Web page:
Nina Khoma, a Lviv lawyer: “Legal protection is a conscious choice”

We continue a series of interviews “Women Human Rights Defenders, who сhange Ukraine”, dedicated to women-defenders working in various areas of human rights protection.

This year we celebrate the 40-th anniversary of the Ukrainian Helsinki Group, pioneers of Ukrainian human rights movement. UHHRU is its successor. We have developed an in-house policy of gender equality and non-discrimination and strive to make Ukrainian women human rights activist more visible in society.

Here is our fourth interview of the series for your attention. This time a Lviv lawyer Nina Khoma had answered our questions. The previous interviews are available for download.


Nina Khoma graduated from the Law Faculty of Lviv University of Business and Law and Lviv State University of Internal Affairs. She works with the NGO Centre for Legal and Political Research “SIM” (the organization which is a member and co-founder of the Ukrainian Helsinki Human Rights Union).

Since March 3, 2015, she has been coordinating the Cinema Club on human rights media education Docudays UA at the National Museum-memorial “Prison at Lontskoho Street” in Lviv and taking care of other such film societies in the city. She has publications on Belarus as “the last European country which has not abolished the death penalty”, “Cooperation of the civil and law enforcement agencies: from counterbalance to interaction” and more. She has got an acknowledgement from the Minister of Education and Science of Ukraine for outstanding achievements in social work. She has successfully run two strategic litigations supported by the Strategic Litigations Center of UHHRU on the protection of large families (recovery of the status of families with many children, having children from different marriages; recovery of all the benefits and amending legislation) and refund to cheated depositors by the Oschadbank (appropriated by bank employees).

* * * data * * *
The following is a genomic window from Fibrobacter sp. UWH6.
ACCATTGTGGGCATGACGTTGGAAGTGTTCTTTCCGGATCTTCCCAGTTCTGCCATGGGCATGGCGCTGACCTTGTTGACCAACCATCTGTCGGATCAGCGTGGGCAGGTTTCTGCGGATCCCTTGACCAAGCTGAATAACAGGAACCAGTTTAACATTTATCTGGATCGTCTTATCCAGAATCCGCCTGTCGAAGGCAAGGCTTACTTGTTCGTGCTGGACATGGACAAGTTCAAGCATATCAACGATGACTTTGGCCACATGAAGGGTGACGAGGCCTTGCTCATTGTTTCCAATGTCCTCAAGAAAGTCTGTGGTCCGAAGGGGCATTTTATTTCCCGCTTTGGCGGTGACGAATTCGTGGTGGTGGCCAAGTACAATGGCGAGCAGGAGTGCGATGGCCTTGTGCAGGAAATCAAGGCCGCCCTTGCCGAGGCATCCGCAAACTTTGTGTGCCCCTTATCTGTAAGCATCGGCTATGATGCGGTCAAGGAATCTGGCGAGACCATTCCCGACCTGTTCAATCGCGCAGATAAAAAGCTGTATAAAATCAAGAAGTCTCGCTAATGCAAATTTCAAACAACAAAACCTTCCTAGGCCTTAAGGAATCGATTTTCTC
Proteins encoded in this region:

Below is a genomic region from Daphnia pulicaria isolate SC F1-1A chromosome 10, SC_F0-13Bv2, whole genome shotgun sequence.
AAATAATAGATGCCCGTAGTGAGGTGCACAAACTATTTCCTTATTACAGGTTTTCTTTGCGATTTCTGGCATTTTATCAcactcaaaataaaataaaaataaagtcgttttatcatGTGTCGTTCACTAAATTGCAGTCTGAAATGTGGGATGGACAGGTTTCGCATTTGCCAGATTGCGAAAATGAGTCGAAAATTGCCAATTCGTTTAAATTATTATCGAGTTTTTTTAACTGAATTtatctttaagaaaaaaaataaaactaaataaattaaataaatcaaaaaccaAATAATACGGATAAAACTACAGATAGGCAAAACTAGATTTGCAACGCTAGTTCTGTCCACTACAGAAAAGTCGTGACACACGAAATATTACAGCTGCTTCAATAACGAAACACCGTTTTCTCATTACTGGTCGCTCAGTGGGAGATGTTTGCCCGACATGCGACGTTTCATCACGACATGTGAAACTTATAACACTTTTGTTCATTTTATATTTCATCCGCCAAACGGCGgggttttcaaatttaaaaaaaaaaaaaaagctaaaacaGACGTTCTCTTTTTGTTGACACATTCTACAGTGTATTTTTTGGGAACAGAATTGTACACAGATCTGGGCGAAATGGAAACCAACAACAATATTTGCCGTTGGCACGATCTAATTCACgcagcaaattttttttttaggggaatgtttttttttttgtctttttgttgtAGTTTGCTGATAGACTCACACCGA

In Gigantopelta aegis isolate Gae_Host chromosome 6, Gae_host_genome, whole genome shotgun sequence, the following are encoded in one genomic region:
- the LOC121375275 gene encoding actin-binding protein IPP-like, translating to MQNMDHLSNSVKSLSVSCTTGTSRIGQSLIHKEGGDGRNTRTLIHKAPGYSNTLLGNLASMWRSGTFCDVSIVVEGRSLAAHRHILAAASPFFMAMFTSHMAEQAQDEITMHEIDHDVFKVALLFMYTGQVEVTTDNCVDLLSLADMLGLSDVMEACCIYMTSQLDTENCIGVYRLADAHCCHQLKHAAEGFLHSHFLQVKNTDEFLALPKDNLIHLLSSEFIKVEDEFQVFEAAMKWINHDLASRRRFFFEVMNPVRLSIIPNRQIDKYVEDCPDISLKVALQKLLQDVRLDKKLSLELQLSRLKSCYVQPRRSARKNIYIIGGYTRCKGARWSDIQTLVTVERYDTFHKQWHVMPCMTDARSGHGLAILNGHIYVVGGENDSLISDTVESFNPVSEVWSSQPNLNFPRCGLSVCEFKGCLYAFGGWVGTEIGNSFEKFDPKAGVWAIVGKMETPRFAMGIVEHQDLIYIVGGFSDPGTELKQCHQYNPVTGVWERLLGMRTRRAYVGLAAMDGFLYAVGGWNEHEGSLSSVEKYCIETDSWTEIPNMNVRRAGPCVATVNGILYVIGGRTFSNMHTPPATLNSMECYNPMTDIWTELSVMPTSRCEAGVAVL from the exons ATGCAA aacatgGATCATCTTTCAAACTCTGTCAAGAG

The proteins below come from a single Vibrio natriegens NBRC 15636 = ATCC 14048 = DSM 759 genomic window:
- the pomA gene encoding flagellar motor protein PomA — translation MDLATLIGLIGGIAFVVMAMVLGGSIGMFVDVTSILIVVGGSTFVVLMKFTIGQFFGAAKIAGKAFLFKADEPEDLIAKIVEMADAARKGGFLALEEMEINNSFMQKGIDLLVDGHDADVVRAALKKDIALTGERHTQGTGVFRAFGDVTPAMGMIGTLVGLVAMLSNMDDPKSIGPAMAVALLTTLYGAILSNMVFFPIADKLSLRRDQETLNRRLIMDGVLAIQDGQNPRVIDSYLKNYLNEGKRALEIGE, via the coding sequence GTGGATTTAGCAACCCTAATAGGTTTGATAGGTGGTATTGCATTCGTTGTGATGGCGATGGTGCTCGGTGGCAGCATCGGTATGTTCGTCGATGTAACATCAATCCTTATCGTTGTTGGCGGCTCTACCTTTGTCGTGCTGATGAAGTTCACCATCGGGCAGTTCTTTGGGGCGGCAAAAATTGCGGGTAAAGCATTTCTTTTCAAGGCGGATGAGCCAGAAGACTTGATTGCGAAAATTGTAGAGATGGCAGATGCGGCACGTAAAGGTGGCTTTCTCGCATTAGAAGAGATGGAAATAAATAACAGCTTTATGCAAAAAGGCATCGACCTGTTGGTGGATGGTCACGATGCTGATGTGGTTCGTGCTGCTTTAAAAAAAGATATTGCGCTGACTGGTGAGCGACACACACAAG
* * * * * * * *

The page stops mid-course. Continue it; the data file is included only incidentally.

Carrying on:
– Please share the history of his involvement in the human rights movement in Ukraine. Why did you decide to work in this field?

– I was a child with a heightened sense of justice. I always felt a shame to see or to hear when a “stronger” person mocked or laughed over a “weaker” one. I resented, when someone insulted me, especially close people. Although I have not dreamed about jurisprudence since childhood, human rights protection is my conscious choice. While being a 2nd-year student at the university, I started to engage in social activities (as my teacher – Ruslan Topolevskyi recommended me and I am thankful to him for this).